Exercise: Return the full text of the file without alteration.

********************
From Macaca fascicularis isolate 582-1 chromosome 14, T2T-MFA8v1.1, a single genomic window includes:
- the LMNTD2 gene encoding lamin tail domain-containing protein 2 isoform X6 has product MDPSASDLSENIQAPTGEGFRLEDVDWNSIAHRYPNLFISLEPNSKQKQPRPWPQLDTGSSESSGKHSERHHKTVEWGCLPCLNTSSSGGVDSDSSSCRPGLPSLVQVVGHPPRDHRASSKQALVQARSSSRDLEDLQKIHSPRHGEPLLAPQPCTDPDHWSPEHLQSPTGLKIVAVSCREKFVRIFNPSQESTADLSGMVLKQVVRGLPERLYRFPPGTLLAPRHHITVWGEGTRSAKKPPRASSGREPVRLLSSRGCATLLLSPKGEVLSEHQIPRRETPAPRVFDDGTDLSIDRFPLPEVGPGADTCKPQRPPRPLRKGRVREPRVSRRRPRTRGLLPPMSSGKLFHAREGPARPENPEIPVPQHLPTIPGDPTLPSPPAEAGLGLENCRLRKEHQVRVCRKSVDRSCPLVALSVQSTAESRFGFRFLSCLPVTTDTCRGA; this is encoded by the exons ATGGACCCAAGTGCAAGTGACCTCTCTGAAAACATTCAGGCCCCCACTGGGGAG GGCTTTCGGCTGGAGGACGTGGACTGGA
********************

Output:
From Macaca fascicularis isolate 582-1 chromosome 14, T2T-MFA8v1.1, a single genomic window includes:
- the LMNTD2 gene encoding lamin tail domain-containing protein 2 isoform X6 has product MDPSASDLSENIQAPTGEGFRLEDVDWNSIAHRYPNLFISLEPNSKQKQPRPWPQLDTGSSESSGKHSERHHKTVEWGCLPCLNTSSSGGVDSDSSSCRPGLPSLVQVVGHPPRDHRASSKQALVQARSSSRDLEDLQKIHSPRHGEPLLAPQPCTDPDHWSPEHLQSPTGLKIVAVSCREKFVRIFNPSQESTADLSGMVLKQVVRGLPERLYRFPPGTLLAPRHHITVWGEGTRSAKKPPRASSGREPVRLLSSRGCATLLLSPKGEVLSEHQIPRRETPAPRVFDDGTDLSIDRFPLPEVGPGADTCKPQRPPRPLRKGRVREPRVSRRRPRTRGLLPPMSSGKLFHAREGPARPENPEIPVPQHLPTIPGDPTLPSPPAEAGLGLENCRLRKEHQVRVCRKSVDRSCPLVALSVQSTAESRFGFRFLSCLPVTTDTCRGA; this is encoded by the exons ATGGACCCAAGTGCAAGTGACCTCTCTGAAAACATTCAGGCCCCCACTGGGGAG GGCTTTCGGCTGGAGGACGTGGACTGGA